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The Playful City: From the 1960s Strive for Spontaneity to Today’s Space of Entertainment - Failed Architecture
"The unscripted play advocated by the Eventstructure Research Group has over the last few decades been lost to increasingly consumption-oriented spaces, encouraging prescribed entertainment and leisure."



"Leisure and entertainment, or play?
Half a century later, the same ideas developed by the Eventstructure Research Group now provide the theme for the Dutch Pavilion at the 2018 International Venice Architecture Biennale: work, body, leisure. The exhibition addresses the spatial configurations, living conditions, and notions of the human body resulting from ongoing transformations in the ethos and the conditions of labour. How will these changes affect the relationship between work, body and leisure, and which possible scenarios could we design accordingly? The main theme and the questions raised all seem derived from Constant’s thinking, and are also in line with the philosophy of the Situationists and that of the Eventstructure Research Group. An important difference, however, is that leisure seems a less powerful term than play. In contemporary usage, leisure is a passive term, associated with holidays and relaxation–a temporary break from day-to-day working life. This is merely the opposite of work, a calculated part of economic logics, while the aim of the Situationists was actually to transform work into play, in such a way that work, play and the body eventually would become one.

The Situationists considered their contemporary city of the late 1950s to be one of boredom, and wished to change it into a city of stimulation. Today, one could now argue that our own physical city is not one of boredom: 24-hour shopping, multiplex cinemas, game consoles, texting, and whatever other myriad possibilities are available to entertain us day and night – an ongoing stream of information, impulses and encouragements for active consumption. Eat now! Drink now! Exercise now! Drive now! Play now! The present-day city is one of continuous (over)stimulation. Is this the city the Situationists had in mind? Probably not. We may also ask, are all these forms of play really that effective in eliminating our boredom? Sandi Mann, author of The Upside of Downtime: Why Boredom Is Good, argues quite the opposite: “The more entertained we are the more entertainment we need in order to feel satisfied. The more we fill our world with fast-moving, high-intensity, ever-changing stimulation, the more we get used to that and the less tolerant we become of lower levels.”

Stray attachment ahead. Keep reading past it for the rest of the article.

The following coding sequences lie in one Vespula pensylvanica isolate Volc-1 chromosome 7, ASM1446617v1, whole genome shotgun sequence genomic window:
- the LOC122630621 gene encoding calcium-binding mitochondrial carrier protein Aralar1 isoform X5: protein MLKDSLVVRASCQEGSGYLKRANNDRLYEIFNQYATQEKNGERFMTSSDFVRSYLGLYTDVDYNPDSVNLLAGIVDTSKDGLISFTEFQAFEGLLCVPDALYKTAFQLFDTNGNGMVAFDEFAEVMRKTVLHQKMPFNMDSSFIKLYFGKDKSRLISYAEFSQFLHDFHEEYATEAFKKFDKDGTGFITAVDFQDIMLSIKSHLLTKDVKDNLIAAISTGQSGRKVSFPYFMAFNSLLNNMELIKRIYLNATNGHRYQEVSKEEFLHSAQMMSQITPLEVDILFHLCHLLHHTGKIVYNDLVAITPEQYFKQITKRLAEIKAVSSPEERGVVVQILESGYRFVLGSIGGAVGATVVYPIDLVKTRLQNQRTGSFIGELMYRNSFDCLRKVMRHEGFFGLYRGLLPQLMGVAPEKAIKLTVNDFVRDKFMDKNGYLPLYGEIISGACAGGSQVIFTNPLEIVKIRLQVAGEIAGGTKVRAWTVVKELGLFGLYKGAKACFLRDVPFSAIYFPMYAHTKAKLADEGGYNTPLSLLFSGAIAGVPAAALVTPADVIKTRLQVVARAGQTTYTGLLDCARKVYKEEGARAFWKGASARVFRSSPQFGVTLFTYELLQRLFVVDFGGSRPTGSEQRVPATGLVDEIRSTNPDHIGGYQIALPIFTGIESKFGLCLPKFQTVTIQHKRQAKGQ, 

The Situationists’ idea of play is quite different from the 21st century, entertainment-driven idea of play. Their idea of play strived for true spontaneity. It aimed to be active, non-conformist, anti-capitalistic and therefore critical. Today’s non-critical ‘play’ is about passive consumption, over-stimulation and intellectually apathy.

Additionally, the Situationists aimed to restructure the modern aesthetic experience by rejecting functionalism, instead favouring and celebrating complexity. Present-day cities have become exactly that: a complex of layered physical infrastructures, roads, waterways, air-routes, tubes, electricity lines, antennas, digital highways and so on. The near future will most likely see a steady-increase of the complexity of this infrastructure, with drone-like postal services, personal air transportation and more virtual landscapes added to the city. Complex infrastructure – and entertainment – is all that surrounds us. The city the Situationists imagined is there, but more than that. It has stepped up, pushed the fast-forward button and gone into overdrive.

This complex and fast-paced modern city however did not make citizens more critical towards capitalism. Today’s modern city is a largely scripted complexity of abundance, but with little place for disorder. The excess and the abundance of stimulation in the city today would make an action like Pneutube nothing more than a side note in the daily high-speed routine. People would probably shrug their shoulders, look up from their smartphones for a few moments and then continue their day. If architecture nowadays is capable at all of stimulating critical and non-conformist thinking, it can only do that through much more radical interventions. The ambitions of the ERG could be adopted, but a different output will have to be found to make an actual difference in today’s society.